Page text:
Education: Various childcare and education opportunities are available to your children, no matter their age. These range from nursery and elementary school to high school and higher education, are close to where you live, and are fitted with modern learning equipment. While childcare in Germany isn’t free, education at public institutions is and the German system enjoys an excellent reputation.
There are different forms of childcare in the Southern Upper Rhine region that you can take advantage of close to home that allow you to easily reconcile family and working life.
There are many different childcare options in Germany, including international childcare facilities. There are childcare options for children under and above the age of 3. The cost of childcare varies and depends on how many hours you’ll need each day, among other things. In Germany, education is compulsory for children between the ages of 6 and 18.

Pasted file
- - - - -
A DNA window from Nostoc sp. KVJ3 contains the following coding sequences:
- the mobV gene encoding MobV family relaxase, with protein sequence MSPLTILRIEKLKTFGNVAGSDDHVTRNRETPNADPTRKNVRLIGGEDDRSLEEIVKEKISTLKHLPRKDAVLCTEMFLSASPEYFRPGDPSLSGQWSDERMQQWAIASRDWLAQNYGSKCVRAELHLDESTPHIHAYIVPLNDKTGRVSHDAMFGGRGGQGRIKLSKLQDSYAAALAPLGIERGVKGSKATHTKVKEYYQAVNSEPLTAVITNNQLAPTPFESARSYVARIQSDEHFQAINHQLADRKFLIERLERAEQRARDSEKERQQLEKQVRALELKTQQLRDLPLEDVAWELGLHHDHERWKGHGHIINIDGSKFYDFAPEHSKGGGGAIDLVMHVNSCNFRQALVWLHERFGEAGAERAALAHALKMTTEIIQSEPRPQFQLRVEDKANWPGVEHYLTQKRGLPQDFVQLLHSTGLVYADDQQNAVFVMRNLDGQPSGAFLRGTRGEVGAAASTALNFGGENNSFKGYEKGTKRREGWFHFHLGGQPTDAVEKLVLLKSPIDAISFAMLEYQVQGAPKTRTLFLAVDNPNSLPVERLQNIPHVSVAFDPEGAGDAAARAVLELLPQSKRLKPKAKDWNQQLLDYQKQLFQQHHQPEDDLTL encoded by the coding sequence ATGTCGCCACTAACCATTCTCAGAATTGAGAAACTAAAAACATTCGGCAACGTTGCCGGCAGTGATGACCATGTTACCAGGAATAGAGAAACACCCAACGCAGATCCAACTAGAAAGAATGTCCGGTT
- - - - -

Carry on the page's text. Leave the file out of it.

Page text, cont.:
Nurseries / day care centers for children from 0 - 6 years of age
in the Emmendingen and Breisgau-Hochschwarzwald districts Kita-BW (only available in German)
Due to large demand, you should register your child as early as possible with the appropriate facility.
Most schools in Germany are state-run and therefore free. Many schools offer additional after-school care, and the number of after-school care options is constantly increasing. Due to popular demand for after-school care, you should register your child as soon as possible.
Breisgau-Hochschwarzwald and all of Baden-Württemberg Schools BW
Information: There are various types of schools in Germany. First, all children must attend a local primary school for four years. Students then go on to attend one of the 5 different kinds of secondary schools available: “Hauptschule”, “Realschule”, “Werkrealschule”, “Gesamtschule”, and “Gymnasium”. We recommend seeking out detailed information and advice regarding each kind of school in order to choose the appropriate educational track for your child. You can find detailed information about the German school system here: Courses of Education in Baden-Württemberg (only available in German)/ Welcome to Germany.